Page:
Stax, which recently launched in private beta, is a cloud hosting/deployment/ops platform based on Java appservers. The coolest thing about Stax is that it offers many flavors of JavaEE-deployable applications, including Python apps (via Jython) and Rails (via JRuby) with ready-to-roll built-in templates.
Stax has a very AppEngine-y feel, not just on the website, but in terms of the SDK interactions, local development, etc.
This is good news for all of the popular platforms ... and bad news for those rattling around the corners with non-standard APIs. As the app-hosting industry continues to mature, the emphasis will clearly be on established players like Rails, ASP.Net, JavaEE, Pylons, et al. at the expense of guys like AppJet.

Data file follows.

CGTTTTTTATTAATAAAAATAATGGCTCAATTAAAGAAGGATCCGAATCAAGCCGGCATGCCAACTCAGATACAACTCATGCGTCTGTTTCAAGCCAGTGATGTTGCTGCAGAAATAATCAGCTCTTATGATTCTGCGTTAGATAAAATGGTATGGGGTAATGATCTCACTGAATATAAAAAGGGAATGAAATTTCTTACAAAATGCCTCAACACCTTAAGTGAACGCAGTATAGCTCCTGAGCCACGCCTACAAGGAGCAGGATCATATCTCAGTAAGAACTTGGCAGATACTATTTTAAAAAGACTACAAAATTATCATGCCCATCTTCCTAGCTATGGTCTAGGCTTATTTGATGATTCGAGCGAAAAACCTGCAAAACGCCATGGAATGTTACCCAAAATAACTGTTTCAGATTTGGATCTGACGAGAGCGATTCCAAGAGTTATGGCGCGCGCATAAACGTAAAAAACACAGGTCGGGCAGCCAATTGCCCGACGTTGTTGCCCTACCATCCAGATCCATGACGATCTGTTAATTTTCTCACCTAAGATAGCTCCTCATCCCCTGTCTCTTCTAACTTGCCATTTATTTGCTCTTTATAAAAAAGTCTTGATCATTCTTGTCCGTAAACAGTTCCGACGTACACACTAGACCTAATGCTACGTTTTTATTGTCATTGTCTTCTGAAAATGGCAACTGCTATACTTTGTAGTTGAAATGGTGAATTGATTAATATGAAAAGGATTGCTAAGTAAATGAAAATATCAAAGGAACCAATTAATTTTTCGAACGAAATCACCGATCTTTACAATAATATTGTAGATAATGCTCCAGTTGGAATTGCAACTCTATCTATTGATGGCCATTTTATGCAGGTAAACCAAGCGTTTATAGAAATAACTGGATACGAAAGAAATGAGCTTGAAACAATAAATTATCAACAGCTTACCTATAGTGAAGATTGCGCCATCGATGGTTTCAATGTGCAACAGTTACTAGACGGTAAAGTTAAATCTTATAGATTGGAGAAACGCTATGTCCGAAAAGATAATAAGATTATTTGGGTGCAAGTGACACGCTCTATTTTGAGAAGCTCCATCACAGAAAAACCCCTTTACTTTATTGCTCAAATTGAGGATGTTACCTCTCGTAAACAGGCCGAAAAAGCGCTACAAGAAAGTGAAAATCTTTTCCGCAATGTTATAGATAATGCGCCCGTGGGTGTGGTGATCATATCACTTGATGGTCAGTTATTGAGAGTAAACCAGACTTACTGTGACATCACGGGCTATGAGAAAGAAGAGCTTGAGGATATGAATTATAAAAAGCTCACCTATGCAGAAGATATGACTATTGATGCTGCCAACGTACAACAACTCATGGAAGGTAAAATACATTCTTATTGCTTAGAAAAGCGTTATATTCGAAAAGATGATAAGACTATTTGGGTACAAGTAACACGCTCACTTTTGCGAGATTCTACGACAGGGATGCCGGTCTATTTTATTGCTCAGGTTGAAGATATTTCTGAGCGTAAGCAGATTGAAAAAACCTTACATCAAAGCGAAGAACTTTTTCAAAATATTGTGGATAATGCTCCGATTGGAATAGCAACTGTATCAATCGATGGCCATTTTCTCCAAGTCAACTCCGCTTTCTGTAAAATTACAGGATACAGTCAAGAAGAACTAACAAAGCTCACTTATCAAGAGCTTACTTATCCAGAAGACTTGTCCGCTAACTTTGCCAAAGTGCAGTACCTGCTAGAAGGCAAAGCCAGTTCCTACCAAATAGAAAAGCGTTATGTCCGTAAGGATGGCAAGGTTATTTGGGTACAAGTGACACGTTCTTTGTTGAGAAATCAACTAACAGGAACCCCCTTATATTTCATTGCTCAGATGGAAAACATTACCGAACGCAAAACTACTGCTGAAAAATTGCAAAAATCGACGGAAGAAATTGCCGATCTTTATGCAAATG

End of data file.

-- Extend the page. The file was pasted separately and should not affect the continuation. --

It is true that some of these built-for-the-cloud platforms were designed from the start to default to hash-style or big-table style storage -- popular for content-oriented cloud apps because of its easy horizontal scaling -- where the "traditional" platforms focus on relational stores and have a variety of bolt-on APIs for cloud DBs.
But now that there are so many standard alternatives, it is unlikely developers will pay any custom-platform-tax no matter how elegant that platform might be.